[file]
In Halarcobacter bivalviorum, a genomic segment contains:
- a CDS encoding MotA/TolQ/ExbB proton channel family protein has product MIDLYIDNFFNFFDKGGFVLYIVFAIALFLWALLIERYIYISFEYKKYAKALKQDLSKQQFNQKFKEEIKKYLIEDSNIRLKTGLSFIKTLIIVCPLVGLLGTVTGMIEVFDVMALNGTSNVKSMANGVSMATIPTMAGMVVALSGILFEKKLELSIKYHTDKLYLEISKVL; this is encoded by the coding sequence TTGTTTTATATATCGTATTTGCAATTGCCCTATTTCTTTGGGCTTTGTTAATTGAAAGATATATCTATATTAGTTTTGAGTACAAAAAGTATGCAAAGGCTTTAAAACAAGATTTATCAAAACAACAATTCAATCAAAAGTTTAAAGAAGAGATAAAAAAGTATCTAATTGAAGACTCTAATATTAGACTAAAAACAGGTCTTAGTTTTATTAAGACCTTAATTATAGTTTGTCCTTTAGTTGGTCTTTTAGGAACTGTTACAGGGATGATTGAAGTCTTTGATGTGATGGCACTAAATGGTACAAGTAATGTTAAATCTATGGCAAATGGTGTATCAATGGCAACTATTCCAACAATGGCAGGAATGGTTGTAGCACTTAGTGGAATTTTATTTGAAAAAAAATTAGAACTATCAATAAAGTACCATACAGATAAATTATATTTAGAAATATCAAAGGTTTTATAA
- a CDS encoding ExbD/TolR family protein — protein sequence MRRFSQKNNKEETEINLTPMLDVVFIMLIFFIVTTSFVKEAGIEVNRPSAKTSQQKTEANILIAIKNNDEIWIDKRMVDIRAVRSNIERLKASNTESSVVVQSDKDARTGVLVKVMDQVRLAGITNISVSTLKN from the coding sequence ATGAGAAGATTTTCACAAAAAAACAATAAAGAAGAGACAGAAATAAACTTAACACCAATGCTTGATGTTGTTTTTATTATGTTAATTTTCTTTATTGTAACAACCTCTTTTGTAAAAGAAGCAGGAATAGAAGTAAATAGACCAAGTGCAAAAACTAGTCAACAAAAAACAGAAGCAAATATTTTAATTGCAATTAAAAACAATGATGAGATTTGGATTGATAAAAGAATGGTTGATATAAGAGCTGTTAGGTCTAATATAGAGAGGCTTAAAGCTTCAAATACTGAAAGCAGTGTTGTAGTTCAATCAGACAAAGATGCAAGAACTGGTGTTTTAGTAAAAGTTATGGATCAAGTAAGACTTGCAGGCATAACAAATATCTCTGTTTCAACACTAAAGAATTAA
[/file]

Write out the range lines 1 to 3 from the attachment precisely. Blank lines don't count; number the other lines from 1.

In Halarcobacter bivalviorum, a genomic segment contains:
- a CDS encoding MotA/TolQ/ExbB proton channel family protein has product MIDLYIDNFFNFFDKGGFVLYIVFAIALFLWALLIERYIYISFEYKKYAKALKQDLSKQQFNQKFKEEIKKYLIEDSNIRLKTGLSFIKTLIIVCPLVGLLGTVTGMIEVFDVMALNGTSNVKSMANGVSMATIPTMAGMVVALSGILFEKKLELSIKYHTDKLYLEISKVL; this is encoded by the coding sequence TTGTTTTATATATCGTATTTGCAATTGCCCTATTTCTTTGGGCTTTGTTAATTGAAAGATATATCTATATTAGTTTTGAGTACAAAAAGTATGCAAAGGCTTTAAAACAAGATTTATCAAAACAACAATTCAATCAAAAGTTTAAAGAAGAGATAAAAAAGTATCTAATTGAAGACTCTAATATTAGACTAAAAACAGGTCTTAGTTTTATTAAGACCTTAATTATAGTTTGTCCTTTAGTTGGTCTTTTAGGAACTGTTACAGGGATGATTGAAGTCTTTGATGTGATGGCACTAAATGGTACAAGTAATGTTAAATCTATGGCAAATGGTGTATCAATGGCAACTATTCCAACAATGGCAGGAATGGTTGTAGCACTTAGTGGAATTTTATTTGAAAAAAAATTAGAACTATCAATAAAGTACCATACAGATAAATTATATTTAGAAATATCAAAGGTTTTATAA
- a CDS encoding ExbD/TolR family protein — protein sequence MRRFSQKNNKEETEINLTPMLDVVFIMLIFFIVTTSFVKEAGIEVNRPSAKTSQQKTEANILIAIKNNDEIWIDKRMVDIRAVRSNIERLKASNTESSVVVQSDKDARTGVLVKVMDQVRLAGITNISVSTLKN from the coding sequence ATGAGAAGATTTTCACAAAAAAACAATAAAGAAGAGACAGAAATAAACTTAACACCAATGCTTGATGTTGTTTTTATTATGTTAATTTTCTTTATTGTAACAACCTCTTTTGTAAAAGAAGCAGGAATAGAAGTAAATAGACCAAGTGCAAAAACTAGTCAACAAAAAACAGAAGCAAATATTTTAATTGCAATTAAAAACAATGATGAGATTTGGATTGATAAAAGAATGGTTGATATAAGAGCTGTTAGGTCTAATATAGAGAGGCTTAAAGCTTCAAATACTGAAAGCAGTGTTGTAGTTCAATCAGACAAAGATGCAAGAACTGGTGTTTTAGTAAAAGTTATGGATCAAGTAAGACTTGCAGGCATAACAAATATCTCTGTTTCAACACTAAAGAATTAA